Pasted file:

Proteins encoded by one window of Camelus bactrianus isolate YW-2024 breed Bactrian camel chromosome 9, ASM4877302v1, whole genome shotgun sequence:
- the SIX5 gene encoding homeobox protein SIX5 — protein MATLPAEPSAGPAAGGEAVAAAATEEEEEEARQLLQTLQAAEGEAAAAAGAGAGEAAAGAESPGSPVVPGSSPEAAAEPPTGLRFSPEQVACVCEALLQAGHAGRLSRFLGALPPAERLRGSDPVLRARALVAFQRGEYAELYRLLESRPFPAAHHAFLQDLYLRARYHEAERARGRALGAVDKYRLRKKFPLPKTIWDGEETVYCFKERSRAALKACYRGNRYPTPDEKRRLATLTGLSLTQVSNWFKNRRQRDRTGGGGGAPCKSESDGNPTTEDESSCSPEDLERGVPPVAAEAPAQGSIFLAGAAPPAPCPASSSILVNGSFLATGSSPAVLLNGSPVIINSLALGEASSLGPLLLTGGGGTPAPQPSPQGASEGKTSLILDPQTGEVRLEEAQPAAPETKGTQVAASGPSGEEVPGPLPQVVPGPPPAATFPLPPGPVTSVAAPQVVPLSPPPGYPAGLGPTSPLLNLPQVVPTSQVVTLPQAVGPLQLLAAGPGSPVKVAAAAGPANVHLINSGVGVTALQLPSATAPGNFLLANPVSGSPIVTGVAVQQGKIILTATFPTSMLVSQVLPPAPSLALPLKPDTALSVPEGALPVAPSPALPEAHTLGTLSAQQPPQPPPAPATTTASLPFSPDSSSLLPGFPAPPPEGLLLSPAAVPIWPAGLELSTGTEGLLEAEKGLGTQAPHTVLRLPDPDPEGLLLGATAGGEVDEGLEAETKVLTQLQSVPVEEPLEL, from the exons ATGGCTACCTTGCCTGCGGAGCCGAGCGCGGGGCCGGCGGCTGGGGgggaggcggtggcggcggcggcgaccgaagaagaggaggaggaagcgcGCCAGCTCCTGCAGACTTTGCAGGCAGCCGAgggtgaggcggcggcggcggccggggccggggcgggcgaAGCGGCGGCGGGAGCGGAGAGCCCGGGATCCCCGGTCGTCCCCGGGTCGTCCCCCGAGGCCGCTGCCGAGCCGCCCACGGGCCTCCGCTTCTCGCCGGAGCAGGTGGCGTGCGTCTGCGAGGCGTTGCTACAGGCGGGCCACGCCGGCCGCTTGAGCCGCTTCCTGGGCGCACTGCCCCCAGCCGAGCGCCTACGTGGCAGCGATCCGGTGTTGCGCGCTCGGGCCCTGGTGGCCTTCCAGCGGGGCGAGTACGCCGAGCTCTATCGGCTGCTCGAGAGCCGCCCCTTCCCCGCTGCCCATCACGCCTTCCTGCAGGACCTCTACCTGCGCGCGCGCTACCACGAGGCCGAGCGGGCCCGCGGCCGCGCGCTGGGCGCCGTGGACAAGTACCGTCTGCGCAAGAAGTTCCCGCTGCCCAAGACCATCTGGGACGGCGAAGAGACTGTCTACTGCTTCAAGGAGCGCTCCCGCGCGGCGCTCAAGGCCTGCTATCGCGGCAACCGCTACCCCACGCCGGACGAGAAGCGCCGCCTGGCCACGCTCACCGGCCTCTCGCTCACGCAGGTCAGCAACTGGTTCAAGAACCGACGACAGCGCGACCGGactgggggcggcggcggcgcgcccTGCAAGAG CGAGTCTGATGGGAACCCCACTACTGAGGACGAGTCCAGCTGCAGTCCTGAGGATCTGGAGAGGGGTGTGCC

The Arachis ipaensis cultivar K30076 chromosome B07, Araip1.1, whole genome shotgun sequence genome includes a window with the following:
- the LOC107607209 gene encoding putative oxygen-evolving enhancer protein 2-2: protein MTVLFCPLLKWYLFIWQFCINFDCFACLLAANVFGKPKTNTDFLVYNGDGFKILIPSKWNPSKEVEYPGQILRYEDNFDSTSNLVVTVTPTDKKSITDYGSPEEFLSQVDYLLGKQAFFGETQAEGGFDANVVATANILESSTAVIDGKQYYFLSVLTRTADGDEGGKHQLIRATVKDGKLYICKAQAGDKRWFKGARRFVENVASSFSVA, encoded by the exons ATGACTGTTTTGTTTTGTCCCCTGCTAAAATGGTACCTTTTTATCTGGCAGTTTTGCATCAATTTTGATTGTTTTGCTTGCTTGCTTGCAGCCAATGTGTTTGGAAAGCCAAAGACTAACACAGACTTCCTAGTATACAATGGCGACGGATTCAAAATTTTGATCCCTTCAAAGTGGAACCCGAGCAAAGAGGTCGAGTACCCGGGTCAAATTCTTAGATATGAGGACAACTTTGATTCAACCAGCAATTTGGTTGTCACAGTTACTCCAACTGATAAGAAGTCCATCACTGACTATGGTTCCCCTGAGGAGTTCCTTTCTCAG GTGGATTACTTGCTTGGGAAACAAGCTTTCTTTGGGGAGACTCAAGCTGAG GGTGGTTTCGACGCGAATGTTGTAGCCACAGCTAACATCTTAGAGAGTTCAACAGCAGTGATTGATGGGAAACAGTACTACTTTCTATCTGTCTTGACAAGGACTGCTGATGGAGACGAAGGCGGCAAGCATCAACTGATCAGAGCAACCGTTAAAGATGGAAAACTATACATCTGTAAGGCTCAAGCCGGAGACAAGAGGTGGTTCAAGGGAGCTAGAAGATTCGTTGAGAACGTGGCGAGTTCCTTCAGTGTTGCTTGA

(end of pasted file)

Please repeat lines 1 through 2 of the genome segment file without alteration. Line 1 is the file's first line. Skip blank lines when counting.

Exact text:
Proteins encoded by one window of Camelus bactrianus isolate YW-2024 breed Bactrian camel chromosome 9, ASM4877302v1, whole genome shotgun sequence:
- the SIX5 gene encoding homeobox protein SIX5 — protein MATLPAEPSAGPAAGGEAVAAAATEEEEEEARQLLQTLQAAEGEAAAAAGAGAGEAAAGAESPGSPVVPGSSPEAAAEPPTGLRFSPEQVACVCEALLQAGHAGRLSRFLGALPPAERLRGSDPVLRARALVAFQRGEYAELYRLLESRPFPAAHHAFLQDLYLRARYHEAERARGRALGAVDKYRLRKKFPLPKTIWDGEETVYCFKERSRAALKACYRGNRYPTPDEKRRLATLTGLSLTQVSNWFKNRRQRDRTGGGGGAPCKSESDGNPTTEDESSCSPEDLERGVPPVAAEAPAQGSIFLAGAAPPAPCPASSSILVNGSFLATGSSPAVLLNGSPVIINSLALGEASSLGPLLLTGGGGTPAPQPSPQGASEGKTSLILDPQTGEVRLEEAQPAAPETKGTQVAASGPSGEEVPGPLPQVVPGPPPAATFPLPPGPVTSVAAPQVVPLSPPPGYPAGLGPTSPLLNLPQVVPTSQVVTLPQAVGPLQLLAAGPGSPVKVAAAAGPANVHLINSGVGVTALQLPSATAPGNFLLANPVSGSPIVTGVAVQQGKIILTATFPTSMLVSQVLPPAPSLALPLKPDTALSVPEGALPVAPSPALPEAHTLGTLSAQQPPQPPPAPATTTASLPFSPDSSSLLPGFPAPPPEGLLLSPAAVPIWPAGLELSTGTEGLLEAEKGLGTQAPHTVLRLPDPDPEGLLLGATAGGEVDEGLEAETKVLTQLQSVPVEEPLEL, from the exons ATGGCTACCTTGCCTGCGGAGCCGAGCGCGGGGCCGGCGGCTGGGGgggaggcggtggcggcggcggcgaccgaagaagaggaggaggaagcgcGCCAGCTCCTGCAGACTTTGCAGGCAGCCGAgggtgaggcggcggcggcggccggggccggggcgggcgaAGCGGCGGCGGGAGCGGAGAGCCCGGGATCCCCGGTCGTCCCCGGGTCGTCCCCCGAGGCCGCTGCCGAGCCGCCCACGGGCCTCCGCTTCTCGCCGGAGCAGGTGGCGTGCGTCTGCGAGGCGTTGCTACAGGCGGGCCACGCCGGCCGCTTGAGCCGCTTCCTGGGCGCACTGCCCCCAGCCGAGCGCCTACGTGGCAGCGATCCGGTGTTGCGCGCTCGGGCCCTGGTGGCCTTCCAGCGGGGCGAGTACGCCGAGCTCTATCGGCTGCTCGAGAGCCGCCCCTTCCCCGCTGCCCATCACGCCTTCCTGCAGGACCTCTACCTGCGCGCGCGCTACCACGAGGCCGAGCGGGCCCGCGGCCGCGCGCTGGGCGCCGTGGACAAGTACCGTCTGCGCAAGAAGTTCCCGCTGCCCAAGACCATCTGGGACGGCGAAGAGACTGTCTACTGCTTCAAGGAGCGCTCCCGCGCGGCGCTCAAGGCCTGCTATCGCGGCAACCGCTACCCCACGCCGGACGAGAAGCGCCGCCTGGCCACGCTCACCGGCCTCTCGCTCACGCAGGTCAGCAACTGGTTCAAGAACCGACGACAGCGCGACCGGactgggggcggcggcggcgcgcccTGCAAGAG CGAGTCTGATGGGAACCCCACTACTGAGGACGAGTCCAGCTGCAGTCCTGAGGATCTGGAGAGGGGTGTGCC